Love One Another: Ways to Engage Your Community in the Time of Coronavirus
By Bryan Tener
"This is how everyone will know that you are my disciples, when you love each other." John 13:35 CEB
They’ll know we are disciples when we offer love, but what are ways we, as the church, can do that while practicing physical distancing? We are living into a new reality as disciples of Jesus Christ. It is a challenging season that we are in, and yet we are still called to grow in our love for God and to love our neighbor; and especially now, we must discover how we can build and engage the community around us. We are all in this together . . . but separately.
Discipleship begins with relationship and seeks to offer relationship with God and one another. It is through the building of relationships that the ministry of all believers is lived out, in which ministry practices like mission or evangelism flow. Discipleship simply begins with offering our presence so that others experience God’s love. In a time where we are finding ourselves isolated or disconnected physically from others, this can be a time where we discern and discover new ways of connecting with others, creative ways of reaching out and engaging with our neighbors in ways that build meaningful relationships and provide a sense of connectedness beyond what we’ve experienced before, a connectedness that lets us know that we are never alone and that God is with us, all of us. It is our calling to live that out as we offer God’s love and build relationships with those around us.
As we continue to live into this new reality, our routines, our lives, our communities are being reshaped; and at the same time, the ways our church connects with our community is also being reshaped. The church, as a people, is being distributed to the places we live, literally, to our homes and to our neighborhoods. During this time, people can experience increased feelings of loneliness and isolation. People long for connection and for community; yet we know that in the call as disciples to do no harm and to love our neighbor, the loving thing to do is not gather physically. But there are still ways to connect and to offer presence and to create community that builds relationships. As followers of Jesus and as the ministry of all believers, the distributed church can make a powerful impact as we identify creative yet simple ways of connecting and engaging with our neighbors.
One example of what this can look like comes from the work of John Briggs from Kairos Partnerships and a resource on equipping and resourcing pastors during COVID-19. Invite your church members, those who are participating in your online worship service, and those who are engaging in your church community to become neighborhood missionaries and offer presence, service or support, or a new connection in their neighborhood. They begin by writing a letter with some basic information that includes an invitation to connect. Rev. Luke Edwards, the Associate Director of Church Development for the Western North Carolina Conference, took the idea from the resource and tried it in his neighborhood. Here is the letter that he wrote:
Hi Neighbors on ______ Rd.,
We are Luke and Ginna Edwards and our daughter ________ at ______ Rd.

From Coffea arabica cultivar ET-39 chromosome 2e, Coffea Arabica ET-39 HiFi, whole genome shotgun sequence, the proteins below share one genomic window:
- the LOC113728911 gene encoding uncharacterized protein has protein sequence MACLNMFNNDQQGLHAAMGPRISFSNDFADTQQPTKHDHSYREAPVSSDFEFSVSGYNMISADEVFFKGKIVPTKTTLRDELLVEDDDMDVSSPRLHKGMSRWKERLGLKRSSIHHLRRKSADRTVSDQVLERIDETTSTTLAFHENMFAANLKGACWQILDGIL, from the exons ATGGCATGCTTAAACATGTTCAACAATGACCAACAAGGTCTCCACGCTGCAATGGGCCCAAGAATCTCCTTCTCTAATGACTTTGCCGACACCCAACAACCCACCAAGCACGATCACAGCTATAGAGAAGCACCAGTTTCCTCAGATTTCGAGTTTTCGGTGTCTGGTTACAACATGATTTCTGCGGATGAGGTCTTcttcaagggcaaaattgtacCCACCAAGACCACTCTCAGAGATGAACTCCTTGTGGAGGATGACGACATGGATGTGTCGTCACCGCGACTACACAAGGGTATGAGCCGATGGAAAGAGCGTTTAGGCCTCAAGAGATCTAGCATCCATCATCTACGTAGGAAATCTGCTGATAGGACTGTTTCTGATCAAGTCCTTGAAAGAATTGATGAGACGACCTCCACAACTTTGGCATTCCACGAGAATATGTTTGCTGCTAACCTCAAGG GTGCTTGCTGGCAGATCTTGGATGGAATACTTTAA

There is a great deal of uncertainty due to COVID-19. As we have been directed by national, state, and local officials, many of us will be staying at home for a while.
We wanted you to have our number and email address.
Even though we are now practicing social distancing, we’re here to help if you need it:
- If you run out of supplies
- If you need someone to pick up groceries and drop them off at your door
- If you are lonely and need someone to talk to on the phone
- If you are anxious and desire someone to pray for you (Luke is a United Methodist minister.)
- If you would like ________ to decorate your sidewalk with chalk
If you’d be willing to help other neighbors that have needs, just let us know. Feel free to call, text, or email.
We’re glad you are our neighbors!
Luke, Ginna, and ________
828-263-____ [email protected]
He then placed the letter on the doormat or porch (to place a letter in a mailbox is illegal, so don’t do that) and waited for a response. Here’s what Luke said of what came next:
“We put them out around lunch time, and all afternoon we were getting calls and texts from our neighbors telling us how much they appreciated hearing from us. One woman mentioned that it led her to check on her elderly next-door neighbor. Everyone was all set with groceries, but several people asked for prayer, including one neighbor whose father had just been diagnosed with cancer. We would have never known that she was going through that if we hadn't reached out.”
Personal connections were made, presence was offered, and support and encouragement were given. In a time such as this, the barriers of physical isolation need not keep us from connecting. It can free us to act in creative ways that show one another love. This kind of act can unite a neighborhood and create and deepen a culture of solidarity and support that extends itself beyond this pandemic.
As a church leader, what steps would you need to take to help your members envision reaching out in this way? How might this continue to cultivate and build relationships connecting the neighborhood to the distributed local church? Your neighborhoods will know we are Christians by our love and by how we offer love to one another. This becomes one more way we can do that during this pandemic.
“Equipping and Resourcing Pastors in the Reality of COVID-19, Kairos Partnerships, https://www.kairospartnerships.org/blog/2020/3/17/equipping-and-resourcing-pastors-in-the-reality-of-covid-19?fbclid=IwAR2gEeZ2nU-QZu3ta0bZFf405jxgFV0AgZOY_fe83X5HLqvXBegXrRiwINY
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